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A rule of thumb with icons is to keep it as simple as possible. It's important that users get the idea by the first look, not by the second and third until the 'AHA' moment occurs. In general, you don't want that. Unless you are designing puzzles. When I think of accessories for a bike, the first thing that comes to mind is the thought: What normally ...


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So I did some more thinking on this and here is what I have come up with: This focuses on the old and new platforms 'working' together, rather than 'communicating'.


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If you can't find a single concept or item that doesn't already imply something else then you could use a group of accessories. Accessories are often unrelated to eachother so the group is unlikely to imply what any of the individual items would. Something similar to these:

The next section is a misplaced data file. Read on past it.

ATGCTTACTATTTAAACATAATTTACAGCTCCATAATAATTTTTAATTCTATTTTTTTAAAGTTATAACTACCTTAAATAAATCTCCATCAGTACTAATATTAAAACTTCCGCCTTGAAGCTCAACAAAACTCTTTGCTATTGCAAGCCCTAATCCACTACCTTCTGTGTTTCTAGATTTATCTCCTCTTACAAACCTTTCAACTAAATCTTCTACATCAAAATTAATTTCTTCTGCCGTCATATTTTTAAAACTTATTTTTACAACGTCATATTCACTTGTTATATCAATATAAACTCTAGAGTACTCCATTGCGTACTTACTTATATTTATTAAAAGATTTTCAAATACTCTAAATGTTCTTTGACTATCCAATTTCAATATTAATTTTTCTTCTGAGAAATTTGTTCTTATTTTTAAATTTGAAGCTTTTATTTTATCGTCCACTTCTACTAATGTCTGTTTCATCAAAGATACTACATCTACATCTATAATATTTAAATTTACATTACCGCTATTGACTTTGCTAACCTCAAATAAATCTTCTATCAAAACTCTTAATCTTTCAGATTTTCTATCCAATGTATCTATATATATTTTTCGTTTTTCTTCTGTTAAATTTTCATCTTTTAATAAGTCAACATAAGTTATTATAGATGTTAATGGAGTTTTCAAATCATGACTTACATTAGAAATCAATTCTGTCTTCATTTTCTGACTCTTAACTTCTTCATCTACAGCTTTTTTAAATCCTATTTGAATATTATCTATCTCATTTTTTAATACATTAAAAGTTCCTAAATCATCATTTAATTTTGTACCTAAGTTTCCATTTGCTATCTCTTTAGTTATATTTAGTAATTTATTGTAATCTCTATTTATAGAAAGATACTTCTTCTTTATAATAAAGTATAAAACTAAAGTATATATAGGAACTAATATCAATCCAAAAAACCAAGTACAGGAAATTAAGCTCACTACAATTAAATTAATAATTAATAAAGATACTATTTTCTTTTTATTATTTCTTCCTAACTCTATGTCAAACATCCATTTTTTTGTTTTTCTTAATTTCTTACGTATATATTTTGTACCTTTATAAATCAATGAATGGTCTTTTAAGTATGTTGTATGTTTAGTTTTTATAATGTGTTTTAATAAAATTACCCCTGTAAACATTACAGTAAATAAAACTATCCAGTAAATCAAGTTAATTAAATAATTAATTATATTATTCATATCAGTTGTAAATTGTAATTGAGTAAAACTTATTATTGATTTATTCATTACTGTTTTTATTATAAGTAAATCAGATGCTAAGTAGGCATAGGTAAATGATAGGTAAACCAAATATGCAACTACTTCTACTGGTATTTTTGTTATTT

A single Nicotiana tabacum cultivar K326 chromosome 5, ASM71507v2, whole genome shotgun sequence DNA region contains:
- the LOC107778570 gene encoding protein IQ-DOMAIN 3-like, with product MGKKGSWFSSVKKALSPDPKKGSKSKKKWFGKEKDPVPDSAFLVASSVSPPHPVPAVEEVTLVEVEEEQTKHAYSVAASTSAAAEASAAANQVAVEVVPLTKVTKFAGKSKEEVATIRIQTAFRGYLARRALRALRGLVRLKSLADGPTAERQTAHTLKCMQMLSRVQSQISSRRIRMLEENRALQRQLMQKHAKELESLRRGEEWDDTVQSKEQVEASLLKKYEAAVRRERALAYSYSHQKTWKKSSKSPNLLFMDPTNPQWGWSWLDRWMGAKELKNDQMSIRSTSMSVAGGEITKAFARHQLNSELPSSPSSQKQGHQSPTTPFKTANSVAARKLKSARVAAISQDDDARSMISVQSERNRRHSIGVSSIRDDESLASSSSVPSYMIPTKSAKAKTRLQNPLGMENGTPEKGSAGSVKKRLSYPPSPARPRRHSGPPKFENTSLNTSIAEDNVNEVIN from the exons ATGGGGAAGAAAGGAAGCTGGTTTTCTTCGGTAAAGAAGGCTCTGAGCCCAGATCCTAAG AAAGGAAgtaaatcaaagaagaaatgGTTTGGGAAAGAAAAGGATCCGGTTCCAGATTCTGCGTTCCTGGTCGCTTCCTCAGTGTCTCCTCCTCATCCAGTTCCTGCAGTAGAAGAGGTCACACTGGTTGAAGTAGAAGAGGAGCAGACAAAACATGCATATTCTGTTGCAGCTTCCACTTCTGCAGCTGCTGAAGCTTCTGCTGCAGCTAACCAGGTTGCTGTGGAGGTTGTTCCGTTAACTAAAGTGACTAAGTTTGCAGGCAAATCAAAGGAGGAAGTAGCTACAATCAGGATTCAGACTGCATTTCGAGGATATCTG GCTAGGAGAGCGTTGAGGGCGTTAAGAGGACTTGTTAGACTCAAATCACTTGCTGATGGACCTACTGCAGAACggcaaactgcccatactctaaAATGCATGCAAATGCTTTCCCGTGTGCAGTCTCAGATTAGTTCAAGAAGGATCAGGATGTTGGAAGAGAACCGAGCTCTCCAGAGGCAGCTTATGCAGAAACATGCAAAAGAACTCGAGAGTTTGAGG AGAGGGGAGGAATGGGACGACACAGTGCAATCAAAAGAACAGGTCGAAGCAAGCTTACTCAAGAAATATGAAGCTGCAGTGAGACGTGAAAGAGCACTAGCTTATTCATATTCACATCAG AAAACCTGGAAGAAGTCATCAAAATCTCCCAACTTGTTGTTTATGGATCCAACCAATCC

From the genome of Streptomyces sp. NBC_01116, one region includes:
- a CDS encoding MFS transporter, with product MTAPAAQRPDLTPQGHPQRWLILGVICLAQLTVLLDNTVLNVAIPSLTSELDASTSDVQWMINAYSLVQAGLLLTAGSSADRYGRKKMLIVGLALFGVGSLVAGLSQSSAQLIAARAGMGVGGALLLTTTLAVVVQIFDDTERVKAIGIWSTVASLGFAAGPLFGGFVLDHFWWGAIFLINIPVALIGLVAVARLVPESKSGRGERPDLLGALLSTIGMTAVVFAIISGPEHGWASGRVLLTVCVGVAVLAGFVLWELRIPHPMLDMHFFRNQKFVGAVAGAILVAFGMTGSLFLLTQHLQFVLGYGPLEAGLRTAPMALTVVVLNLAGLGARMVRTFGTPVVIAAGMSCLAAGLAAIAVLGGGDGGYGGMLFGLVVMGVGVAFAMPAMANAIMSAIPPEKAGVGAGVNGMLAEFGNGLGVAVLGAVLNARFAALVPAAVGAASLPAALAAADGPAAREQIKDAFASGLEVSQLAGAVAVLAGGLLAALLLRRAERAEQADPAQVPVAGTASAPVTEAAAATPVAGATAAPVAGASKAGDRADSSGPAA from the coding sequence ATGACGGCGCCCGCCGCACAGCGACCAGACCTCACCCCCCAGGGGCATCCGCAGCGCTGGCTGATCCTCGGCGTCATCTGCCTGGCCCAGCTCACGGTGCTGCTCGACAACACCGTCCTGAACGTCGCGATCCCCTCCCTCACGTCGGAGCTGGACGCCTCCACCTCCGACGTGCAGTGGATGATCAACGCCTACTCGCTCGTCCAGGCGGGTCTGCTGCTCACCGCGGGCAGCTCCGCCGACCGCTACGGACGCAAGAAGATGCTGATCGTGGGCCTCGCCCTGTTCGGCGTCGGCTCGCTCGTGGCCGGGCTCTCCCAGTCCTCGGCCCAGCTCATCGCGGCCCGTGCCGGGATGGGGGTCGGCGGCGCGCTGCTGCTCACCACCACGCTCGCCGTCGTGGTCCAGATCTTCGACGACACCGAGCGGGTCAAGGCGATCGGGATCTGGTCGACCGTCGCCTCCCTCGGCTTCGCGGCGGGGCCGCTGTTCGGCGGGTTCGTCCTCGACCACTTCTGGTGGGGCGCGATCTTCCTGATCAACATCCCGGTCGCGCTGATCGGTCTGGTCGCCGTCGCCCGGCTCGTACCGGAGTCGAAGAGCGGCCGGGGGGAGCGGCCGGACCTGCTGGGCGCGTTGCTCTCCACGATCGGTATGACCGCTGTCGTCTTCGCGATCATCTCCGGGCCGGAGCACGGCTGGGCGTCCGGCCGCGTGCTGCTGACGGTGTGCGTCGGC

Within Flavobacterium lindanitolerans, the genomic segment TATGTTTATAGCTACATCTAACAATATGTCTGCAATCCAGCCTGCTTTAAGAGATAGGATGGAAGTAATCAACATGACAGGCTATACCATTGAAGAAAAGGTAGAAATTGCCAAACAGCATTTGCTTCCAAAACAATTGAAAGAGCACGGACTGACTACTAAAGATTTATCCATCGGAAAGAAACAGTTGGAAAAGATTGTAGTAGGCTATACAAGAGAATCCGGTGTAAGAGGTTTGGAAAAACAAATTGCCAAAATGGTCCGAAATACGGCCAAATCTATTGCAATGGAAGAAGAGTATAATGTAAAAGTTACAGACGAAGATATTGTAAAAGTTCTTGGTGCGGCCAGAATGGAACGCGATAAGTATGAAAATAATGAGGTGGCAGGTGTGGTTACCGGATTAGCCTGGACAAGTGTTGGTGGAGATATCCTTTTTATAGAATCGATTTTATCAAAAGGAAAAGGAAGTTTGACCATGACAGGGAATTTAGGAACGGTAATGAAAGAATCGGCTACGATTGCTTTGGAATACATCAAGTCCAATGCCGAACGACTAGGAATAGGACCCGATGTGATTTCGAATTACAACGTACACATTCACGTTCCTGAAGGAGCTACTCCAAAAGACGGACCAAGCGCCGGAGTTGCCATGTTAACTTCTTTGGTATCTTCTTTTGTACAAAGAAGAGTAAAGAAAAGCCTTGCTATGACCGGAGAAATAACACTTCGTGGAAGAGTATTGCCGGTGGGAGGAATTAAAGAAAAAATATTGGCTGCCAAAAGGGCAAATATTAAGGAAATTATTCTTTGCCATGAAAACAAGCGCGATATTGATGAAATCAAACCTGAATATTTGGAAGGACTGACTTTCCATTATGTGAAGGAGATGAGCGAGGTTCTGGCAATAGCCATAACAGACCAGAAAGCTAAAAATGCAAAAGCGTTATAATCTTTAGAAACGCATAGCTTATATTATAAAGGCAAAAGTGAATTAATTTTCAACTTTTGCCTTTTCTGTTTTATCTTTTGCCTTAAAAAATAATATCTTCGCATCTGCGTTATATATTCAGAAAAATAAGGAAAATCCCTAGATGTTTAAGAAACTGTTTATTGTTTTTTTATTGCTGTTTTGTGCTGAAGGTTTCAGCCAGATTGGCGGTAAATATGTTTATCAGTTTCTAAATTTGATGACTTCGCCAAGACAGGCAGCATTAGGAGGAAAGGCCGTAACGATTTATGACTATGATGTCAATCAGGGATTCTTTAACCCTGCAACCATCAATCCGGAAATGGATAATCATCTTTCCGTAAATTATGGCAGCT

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These are just paths with a gradient applied to them. Experiment a bit with shapes with similar gradients, and you'll get a feel for the technique.


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Here's a link to their legal policies; http://www.apple.com/legal/intellectual-property/guidelinesfor3rdparties.html Looks like the 2. Compatibility section could apply to your question. Here's the information; 2. Compatibility: Developers may use Apple, Macintosh, iMac, or any other Apple word mark (but not the Apple Logo or other Apple-owned graphic ...



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